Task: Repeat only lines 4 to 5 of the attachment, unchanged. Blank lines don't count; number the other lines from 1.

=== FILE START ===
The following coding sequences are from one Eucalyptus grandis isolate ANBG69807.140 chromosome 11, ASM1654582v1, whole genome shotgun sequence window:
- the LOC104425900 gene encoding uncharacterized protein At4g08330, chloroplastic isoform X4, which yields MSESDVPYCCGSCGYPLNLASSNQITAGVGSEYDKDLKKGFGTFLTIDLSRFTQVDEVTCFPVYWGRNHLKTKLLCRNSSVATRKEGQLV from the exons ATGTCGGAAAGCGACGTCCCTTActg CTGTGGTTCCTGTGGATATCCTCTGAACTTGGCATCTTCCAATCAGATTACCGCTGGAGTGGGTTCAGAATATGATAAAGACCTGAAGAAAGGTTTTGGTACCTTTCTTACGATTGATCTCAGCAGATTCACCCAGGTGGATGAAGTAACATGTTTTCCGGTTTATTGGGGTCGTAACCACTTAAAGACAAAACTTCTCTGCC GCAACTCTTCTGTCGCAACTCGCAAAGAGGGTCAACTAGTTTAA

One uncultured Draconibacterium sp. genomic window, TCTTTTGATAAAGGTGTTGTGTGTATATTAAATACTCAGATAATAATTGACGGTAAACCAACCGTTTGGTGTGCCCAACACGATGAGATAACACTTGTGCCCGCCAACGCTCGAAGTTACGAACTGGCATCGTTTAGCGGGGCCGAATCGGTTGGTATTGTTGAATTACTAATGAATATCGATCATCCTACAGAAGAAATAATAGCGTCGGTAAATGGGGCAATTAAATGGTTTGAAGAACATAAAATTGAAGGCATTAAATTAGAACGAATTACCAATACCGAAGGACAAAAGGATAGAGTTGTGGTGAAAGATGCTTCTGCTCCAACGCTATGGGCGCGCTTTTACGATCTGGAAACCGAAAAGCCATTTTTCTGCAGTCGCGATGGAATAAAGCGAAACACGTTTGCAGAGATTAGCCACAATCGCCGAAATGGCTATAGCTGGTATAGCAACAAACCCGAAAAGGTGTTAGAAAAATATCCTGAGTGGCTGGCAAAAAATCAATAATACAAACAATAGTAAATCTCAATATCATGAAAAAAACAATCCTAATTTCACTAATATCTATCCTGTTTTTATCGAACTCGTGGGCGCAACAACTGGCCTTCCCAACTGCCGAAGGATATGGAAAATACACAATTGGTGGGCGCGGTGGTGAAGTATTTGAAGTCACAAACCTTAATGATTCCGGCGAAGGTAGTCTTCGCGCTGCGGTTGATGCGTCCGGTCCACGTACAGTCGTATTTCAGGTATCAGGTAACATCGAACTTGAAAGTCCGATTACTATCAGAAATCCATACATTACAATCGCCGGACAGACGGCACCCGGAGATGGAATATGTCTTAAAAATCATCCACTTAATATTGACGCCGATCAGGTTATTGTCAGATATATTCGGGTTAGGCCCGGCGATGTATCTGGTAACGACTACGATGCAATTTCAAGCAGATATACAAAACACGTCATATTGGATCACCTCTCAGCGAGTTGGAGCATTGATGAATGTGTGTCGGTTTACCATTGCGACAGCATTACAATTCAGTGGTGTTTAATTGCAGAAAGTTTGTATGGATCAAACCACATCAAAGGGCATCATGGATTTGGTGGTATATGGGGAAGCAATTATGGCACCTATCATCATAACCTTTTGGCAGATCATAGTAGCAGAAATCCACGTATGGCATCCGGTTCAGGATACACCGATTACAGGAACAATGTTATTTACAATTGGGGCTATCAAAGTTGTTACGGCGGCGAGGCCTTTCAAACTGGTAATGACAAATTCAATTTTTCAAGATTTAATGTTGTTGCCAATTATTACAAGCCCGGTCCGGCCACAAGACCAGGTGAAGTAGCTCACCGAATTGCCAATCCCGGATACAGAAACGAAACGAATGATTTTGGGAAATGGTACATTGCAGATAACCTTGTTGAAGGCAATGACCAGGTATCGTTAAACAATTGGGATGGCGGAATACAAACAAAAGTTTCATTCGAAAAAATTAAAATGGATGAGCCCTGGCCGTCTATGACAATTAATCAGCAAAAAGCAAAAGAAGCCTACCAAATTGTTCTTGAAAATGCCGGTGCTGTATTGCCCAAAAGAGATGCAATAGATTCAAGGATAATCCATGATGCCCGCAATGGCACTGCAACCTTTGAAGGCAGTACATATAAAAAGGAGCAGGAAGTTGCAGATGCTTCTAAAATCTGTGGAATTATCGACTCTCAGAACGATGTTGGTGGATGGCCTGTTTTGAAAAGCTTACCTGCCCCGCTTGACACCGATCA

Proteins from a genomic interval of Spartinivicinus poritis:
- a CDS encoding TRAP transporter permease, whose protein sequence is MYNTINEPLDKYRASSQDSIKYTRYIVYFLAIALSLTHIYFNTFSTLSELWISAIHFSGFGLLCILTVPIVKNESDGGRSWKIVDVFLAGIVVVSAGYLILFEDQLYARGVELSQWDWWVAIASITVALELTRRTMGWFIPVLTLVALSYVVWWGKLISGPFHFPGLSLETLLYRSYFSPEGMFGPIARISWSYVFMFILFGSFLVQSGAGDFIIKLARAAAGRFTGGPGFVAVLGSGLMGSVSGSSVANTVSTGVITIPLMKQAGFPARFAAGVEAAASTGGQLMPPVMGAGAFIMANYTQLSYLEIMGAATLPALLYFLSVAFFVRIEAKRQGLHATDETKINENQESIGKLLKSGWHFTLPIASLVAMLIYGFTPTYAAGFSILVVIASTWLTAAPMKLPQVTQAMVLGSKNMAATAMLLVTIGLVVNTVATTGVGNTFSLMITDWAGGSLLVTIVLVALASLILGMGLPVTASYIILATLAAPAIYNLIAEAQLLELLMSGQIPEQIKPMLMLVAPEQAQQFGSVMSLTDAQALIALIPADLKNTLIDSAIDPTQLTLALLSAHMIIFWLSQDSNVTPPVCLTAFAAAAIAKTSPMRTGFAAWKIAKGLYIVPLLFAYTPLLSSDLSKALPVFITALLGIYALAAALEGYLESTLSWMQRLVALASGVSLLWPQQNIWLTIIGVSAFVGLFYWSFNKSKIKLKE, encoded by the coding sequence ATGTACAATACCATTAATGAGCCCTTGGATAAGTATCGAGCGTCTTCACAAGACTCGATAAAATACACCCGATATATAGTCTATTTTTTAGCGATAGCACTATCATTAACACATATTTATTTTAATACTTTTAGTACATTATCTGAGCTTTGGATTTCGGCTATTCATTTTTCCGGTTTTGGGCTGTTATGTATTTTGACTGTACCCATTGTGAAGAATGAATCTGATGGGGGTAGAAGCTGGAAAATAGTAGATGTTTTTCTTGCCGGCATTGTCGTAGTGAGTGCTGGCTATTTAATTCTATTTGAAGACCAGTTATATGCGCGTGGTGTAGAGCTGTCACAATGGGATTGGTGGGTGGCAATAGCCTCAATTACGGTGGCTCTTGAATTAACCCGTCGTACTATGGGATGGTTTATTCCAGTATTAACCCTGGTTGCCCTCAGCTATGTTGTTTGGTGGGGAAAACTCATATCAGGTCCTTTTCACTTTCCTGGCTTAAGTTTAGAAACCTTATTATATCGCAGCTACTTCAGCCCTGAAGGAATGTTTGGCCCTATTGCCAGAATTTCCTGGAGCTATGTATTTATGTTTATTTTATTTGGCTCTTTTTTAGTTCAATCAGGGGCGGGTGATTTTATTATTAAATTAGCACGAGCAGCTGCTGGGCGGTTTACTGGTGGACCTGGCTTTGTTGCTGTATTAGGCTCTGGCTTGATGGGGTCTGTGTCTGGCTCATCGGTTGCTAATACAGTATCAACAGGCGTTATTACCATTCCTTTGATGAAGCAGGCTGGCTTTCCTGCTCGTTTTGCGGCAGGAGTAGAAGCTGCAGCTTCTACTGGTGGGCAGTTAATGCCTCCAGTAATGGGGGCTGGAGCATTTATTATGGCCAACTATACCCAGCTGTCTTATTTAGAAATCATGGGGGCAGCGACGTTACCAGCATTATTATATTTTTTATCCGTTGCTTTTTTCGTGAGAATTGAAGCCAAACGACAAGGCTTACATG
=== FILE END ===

Proteins from a genomic interval of Spartinivicinus poritis:
- a CDS encoding TRAP transporter permease, whose protein sequence is MYNTINEPLDKYRASSQDSIKYTRYIVYFLAIALSLTHIYFNTFSTLSELWISAIHFSGFGLLCILTVPIVKNESDGGRSWKIVDVFLAGIVVVSAGYLILFEDQLYARGVELSQWDWWVAIASITVALELTRRTMGWFIPVLTLVALSYVVWWGKLISGPFHFPGLSLETLLYRSYFSPEGMFGPIARISWSYVFMFILFGSFLVQSGAGDFIIKLARAAAGRFTGGPGFVAVLGSGLMGSVSGSSVANTVSTGVITIPLMKQAGFPARFAAGVEAAASTGGQLMPPVMGAGAFIMANYTQLSYLEIMGAATLPALLYFLSVAFFVRIEAKRQGLHATDETKINENQESIGKLLKSGWHFTLPIASLVAMLIYGFTPTYAAGFSILVVIASTWLTAAPMKLPQVTQAMVLGSKNMAATAMLLVTIGLVVNTVATTGVGNTFSLMITDWAGGSLLVTIVLVALASLILGMGLPVTASYIILATLAAPAIYNLIAEAQLLELLMSGQIPEQIKPMLMLVAPEQAQQFGSVMSLTDAQALIALIPADLKNTLIDSAIDPTQLTLALLSAHMIIFWLSQDSNVTPPVCLTAFAAAAIAKTSPMRTGFAAWKIAKGLYIVPLLFAYTPLLSSDLSKALPVFITALLGIYALAAALEGYLESTLSWMQRLVALASGVSLLWPQQNIWLTIIGVSAFVGLFYWSFNKSKIKLKE, encoded by the coding sequence ATGTACAATACCATTAATGAGCCCTTGGATAAGTATCGAGCGTCTTCACAAGACTCGATAAAATACACCCGATATATAGTCTATTTTTTAGCGATAGCACTATCATTAACACATATTTATTTTAATACTTTTAGTACATTATCTGAGCTTTGGATTTCGGCTATTCATTTTTCCGGTTTTGGGCTGTTATGTATTTTGACTGTACCCATTGTGAAGAATGAATCTGATGGGGGTAGAAGCTGGAAAATAGTAGATGTTTTTCTTGCCGGCATTGTCGTAGTGAGTGCTGGCTATTTAATTCTATTTGAAGACCAGTTATATGCGCGTGGTGTAGAGCTGTCACAATGGGATTGGTGGGTGGCAATAGCCTCAATTACGGTGGCTCTTGAATTAACCCGTCGTACTATGGGATGGTTTATTCCAGTATTAACCCTGGTTGCCCTCAGCTATGTTGTTTGGTGGGGAAAACTCATATCAGGTCCTTTTCACTTTCCTGGCTTAAGTTTAGAAACCTTATTATATCGCAGCTACTTCAGCCCTGAAGGAATGTTTGGCCCTATTGCCAGAATTTCCTGGAGCTATGTATTTATGTTTATTTTATTTGGCTCTTTTTTAGTTCAATCAGGGGCGGGTGATTTTATTATTAAATTAGCACGAGCAGCTGCTGGGCGGTTTACTGGTGGACCTGGCTTTGTTGCTGTATTAGGCTCTGGCTTGATGGGGTCTGTGTCTGGCTCATCGGTTGCTAATACAGTATCAACAGGCGTTATTACCATTCCTTTGATGAAGCAGGCTGGCTTTCCTGCTCGTTTTGCGGCAGGAGTAGAAGCTGCAGCTTCTACTGGTGGGCAGTTAATGCCTCCAGTAATGGGGGCTGGAGCATTTATTATGGCCAACTATACCCAGCTGTCTTATTTAGAAATCATGGGGGCAGCGACGTTACCAGCATTATTATATTTTTTATCCGTTGCTTTTTTCGTGAGAATTGAAGCCAAACGACAAGGCTTACATG